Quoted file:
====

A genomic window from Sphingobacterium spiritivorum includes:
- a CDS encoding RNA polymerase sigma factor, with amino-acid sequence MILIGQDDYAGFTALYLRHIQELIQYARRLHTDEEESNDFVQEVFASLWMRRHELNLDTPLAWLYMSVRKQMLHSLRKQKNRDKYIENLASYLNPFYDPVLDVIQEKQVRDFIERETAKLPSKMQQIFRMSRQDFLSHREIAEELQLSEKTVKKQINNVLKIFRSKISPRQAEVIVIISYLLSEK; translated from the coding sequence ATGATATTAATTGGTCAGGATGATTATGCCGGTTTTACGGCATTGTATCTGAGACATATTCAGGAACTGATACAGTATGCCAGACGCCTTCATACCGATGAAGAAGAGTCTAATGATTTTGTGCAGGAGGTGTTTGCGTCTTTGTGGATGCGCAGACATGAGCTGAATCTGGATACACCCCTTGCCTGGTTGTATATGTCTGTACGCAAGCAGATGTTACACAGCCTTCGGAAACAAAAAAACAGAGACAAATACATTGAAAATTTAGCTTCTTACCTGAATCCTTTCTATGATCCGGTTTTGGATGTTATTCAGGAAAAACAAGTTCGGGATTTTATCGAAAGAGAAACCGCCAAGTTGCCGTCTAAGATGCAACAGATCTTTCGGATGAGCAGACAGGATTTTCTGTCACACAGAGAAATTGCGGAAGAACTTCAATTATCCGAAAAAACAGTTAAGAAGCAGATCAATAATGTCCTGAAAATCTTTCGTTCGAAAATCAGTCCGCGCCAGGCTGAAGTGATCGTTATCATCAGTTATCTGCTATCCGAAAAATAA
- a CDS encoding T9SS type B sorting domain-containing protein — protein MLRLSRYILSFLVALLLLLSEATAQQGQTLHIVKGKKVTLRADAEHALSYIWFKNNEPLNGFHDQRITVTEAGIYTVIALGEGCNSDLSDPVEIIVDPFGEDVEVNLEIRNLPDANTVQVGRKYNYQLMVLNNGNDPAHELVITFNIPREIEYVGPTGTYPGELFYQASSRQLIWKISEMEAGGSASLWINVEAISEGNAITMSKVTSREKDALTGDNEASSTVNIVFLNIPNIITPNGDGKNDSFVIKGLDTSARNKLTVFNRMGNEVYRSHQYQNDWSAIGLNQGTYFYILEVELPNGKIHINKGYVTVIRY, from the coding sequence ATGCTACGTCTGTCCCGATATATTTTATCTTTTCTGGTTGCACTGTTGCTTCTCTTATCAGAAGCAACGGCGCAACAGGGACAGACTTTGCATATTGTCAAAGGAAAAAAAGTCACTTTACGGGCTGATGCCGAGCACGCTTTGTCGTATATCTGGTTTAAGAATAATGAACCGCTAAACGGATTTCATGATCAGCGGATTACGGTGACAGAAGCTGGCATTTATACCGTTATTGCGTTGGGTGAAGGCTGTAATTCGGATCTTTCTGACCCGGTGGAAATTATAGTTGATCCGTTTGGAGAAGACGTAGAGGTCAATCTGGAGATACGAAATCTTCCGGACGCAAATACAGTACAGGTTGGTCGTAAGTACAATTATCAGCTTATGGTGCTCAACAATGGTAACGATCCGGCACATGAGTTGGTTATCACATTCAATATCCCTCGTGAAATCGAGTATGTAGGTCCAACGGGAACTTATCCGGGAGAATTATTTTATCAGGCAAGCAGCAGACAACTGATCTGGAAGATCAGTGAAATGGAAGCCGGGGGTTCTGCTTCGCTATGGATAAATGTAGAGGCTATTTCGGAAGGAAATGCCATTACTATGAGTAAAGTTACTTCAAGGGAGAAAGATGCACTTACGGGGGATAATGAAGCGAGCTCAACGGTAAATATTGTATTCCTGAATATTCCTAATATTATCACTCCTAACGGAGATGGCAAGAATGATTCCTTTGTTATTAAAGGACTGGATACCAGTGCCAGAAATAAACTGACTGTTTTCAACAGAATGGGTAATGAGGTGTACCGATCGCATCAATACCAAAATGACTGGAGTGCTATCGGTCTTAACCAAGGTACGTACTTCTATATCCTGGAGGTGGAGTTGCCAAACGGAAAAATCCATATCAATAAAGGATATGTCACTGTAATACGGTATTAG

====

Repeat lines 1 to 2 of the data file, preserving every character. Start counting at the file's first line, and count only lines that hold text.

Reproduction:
A genomic window from Sphingobacterium spiritivorum includes:
- a CDS encoding RNA polymerase sigma factor, with amino-acid sequence MILIGQDDYAGFTALYLRHIQELIQYARRLHTDEEESNDFVQEVFASLWMRRHELNLDTPLAWLYMSVRKQMLHSLRKQKNRDKYIENLASYLNPFYDPVLDVIQEKQVRDFIERETAKLPSKMQQIFRMSRQDFLSHREIAEELQLSEKTVKKQINNVLKIFRSKISPRQAEVIVIISYLLSEK; translated from the coding sequence ATGATATTAATTGGTCAGGATGATTATGCCGGTTTTACGGCATTGTATCTGAGACATATTCAGGAACTGATACAGTATGCCAGACGCCTTCATACCGATGAAGAAGAGTCTAATGATTTTGTGCAGGAGGTGTTTGCGTCTTTGTGGATGCGCAGACATGAGCTGAATCTGGATACACCCCTTGCCTGGTTGTATATGTCTGTACGCAAGCAGATGTTACACAGCCTTCGGAAACAAAAAAACAGAGACAAATACATTGAAAATTTAGCTTCTTACCTGAATCCTTTCTATGATCCGGTTTTGGATGTTATTCAGGAAAAACAAGTTCGGGATTTTATCGAAAGAGAAACCGCCAAGTTGCCGTCTAAGATGCAACAGATCTTTCGGATGAGCAGACAGGATTTTCTGTCACACAGAGAAATTGCGGAAGAACTTCAATTATCCGAAAAAACAGTTAAGAAGCAGATCAATAATGTCCTGAAAATCTTTCGTTCGAAAATCAGTCCGCGCCAGGCTGAAGTGATCGTTATCATCAGTTATCTGCTATCCGAAAAATAA